History of the Academic Records Project
The permanent record cards are the Universityís official student record containing the coursework, grades, and degree information of all students. The number of Permanent Record Cards total over 130,000 and date back to the first days of the University. The Office of the University Registrar is charged with maintaining these records for the lifetime of the University. To this point, the permanent record cards have been maintained in a large bank-type vault and were individually pulled when a request for a record was made. These records have been imaged and indexed and are now stored on a University computer server. This has cut down on the turn around time considerably for processing a transcript request from one of these records. We now have the ability to process the request while a student waits, if need be.
How we take modern day technology for granted! Back when SMU opened in the early 1910ís, record-keeping technology was little more than writing with pen and paper and filing that paper alphabetically. Keep in mind that the Social Security Administration had yet opened its doors and filing numerically wasnít available. SMU records were kept safe and secure in the vault in Perkins Administration Building (after it was built in 1926). Producing transcripts for students in the early 20th century involved a laborious task of pulling the record by a registrarís office staff member and transcribing the record. After the advent of negative photo coping technology, the staff member simply made a photostat of the record. As you can imagine this made for a rather crude impression of the original record.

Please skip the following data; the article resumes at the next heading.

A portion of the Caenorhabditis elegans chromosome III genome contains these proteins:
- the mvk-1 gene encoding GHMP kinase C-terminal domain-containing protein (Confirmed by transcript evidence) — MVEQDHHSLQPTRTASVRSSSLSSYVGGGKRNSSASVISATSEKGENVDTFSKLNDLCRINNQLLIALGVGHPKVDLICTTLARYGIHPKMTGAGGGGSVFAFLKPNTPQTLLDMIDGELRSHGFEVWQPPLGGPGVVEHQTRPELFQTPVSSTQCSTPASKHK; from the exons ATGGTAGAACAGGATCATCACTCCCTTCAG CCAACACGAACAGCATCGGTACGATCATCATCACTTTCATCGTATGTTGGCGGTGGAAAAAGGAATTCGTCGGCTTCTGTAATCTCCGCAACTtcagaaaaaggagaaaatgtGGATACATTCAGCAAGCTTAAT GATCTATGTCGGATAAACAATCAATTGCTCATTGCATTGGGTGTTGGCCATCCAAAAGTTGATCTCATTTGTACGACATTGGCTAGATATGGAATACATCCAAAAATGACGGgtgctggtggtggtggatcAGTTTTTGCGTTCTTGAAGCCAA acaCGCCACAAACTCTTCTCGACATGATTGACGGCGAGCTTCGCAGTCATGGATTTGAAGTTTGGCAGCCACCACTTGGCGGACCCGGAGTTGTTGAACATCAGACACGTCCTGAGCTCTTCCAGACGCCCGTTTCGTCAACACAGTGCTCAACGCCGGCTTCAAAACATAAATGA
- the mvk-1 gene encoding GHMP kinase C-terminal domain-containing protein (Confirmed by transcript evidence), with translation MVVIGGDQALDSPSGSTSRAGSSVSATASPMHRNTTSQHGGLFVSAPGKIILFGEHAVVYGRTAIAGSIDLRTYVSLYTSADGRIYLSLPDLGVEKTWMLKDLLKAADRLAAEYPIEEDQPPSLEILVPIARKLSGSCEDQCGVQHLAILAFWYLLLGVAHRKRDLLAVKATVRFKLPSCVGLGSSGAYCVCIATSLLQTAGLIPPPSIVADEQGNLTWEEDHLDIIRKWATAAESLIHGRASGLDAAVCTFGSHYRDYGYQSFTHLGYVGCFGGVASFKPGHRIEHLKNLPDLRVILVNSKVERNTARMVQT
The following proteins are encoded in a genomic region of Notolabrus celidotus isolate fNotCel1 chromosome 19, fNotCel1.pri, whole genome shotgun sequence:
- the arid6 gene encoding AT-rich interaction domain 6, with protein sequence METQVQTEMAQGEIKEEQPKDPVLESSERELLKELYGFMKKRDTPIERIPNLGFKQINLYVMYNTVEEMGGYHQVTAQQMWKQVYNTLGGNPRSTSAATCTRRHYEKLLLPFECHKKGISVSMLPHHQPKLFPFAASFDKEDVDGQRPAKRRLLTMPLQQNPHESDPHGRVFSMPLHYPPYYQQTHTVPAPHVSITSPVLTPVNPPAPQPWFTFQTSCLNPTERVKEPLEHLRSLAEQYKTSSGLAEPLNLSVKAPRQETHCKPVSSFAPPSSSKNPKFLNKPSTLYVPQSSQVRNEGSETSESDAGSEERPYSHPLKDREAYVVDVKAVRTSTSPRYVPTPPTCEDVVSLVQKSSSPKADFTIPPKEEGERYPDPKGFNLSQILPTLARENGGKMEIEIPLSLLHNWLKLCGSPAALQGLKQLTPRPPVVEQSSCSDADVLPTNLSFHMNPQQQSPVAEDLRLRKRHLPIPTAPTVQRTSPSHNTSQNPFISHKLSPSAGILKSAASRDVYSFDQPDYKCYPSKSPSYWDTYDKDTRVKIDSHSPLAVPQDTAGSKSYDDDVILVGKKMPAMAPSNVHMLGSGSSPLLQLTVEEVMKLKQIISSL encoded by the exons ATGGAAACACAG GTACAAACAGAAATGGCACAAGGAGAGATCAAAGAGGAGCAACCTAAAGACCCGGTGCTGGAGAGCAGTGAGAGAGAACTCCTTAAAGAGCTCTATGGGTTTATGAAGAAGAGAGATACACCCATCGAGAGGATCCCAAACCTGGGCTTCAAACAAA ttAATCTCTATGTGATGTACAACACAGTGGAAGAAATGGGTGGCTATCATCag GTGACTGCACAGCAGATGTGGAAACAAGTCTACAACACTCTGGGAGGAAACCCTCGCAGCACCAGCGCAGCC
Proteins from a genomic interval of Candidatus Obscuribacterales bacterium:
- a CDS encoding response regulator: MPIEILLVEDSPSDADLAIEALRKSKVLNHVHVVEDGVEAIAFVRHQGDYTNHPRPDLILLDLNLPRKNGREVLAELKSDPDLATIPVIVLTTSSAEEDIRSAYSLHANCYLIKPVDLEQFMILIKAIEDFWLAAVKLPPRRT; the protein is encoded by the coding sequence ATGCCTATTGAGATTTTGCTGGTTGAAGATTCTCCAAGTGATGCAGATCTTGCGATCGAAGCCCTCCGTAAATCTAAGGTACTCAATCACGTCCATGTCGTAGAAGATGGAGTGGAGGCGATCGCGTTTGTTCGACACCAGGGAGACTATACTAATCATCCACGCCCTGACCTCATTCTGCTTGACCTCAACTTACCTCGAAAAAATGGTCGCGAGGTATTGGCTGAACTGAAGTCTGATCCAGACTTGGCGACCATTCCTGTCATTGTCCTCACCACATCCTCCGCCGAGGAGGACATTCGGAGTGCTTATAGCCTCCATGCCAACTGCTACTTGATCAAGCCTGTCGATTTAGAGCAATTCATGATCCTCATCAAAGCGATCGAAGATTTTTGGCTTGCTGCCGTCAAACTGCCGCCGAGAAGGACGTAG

Over the years new forms of technology arrived which offered a variety of ways to care for these older records. It was 1950 when the first attempt to microfilm these records began. Yet, these first attempts were abandoned. It was not until the 1990ís that the project was taken up again at the urging of then Provost Ruth Morgan. The vision was to begin a method of preserving records and this new attempt to microfilm older records began with records beginning the year 1967 to 1981. Once complete the project was to turn to all permanent records prior to 1967. Luckily, computer technology has continued to evolve making the electronic record a much more feasible solution to record keeping.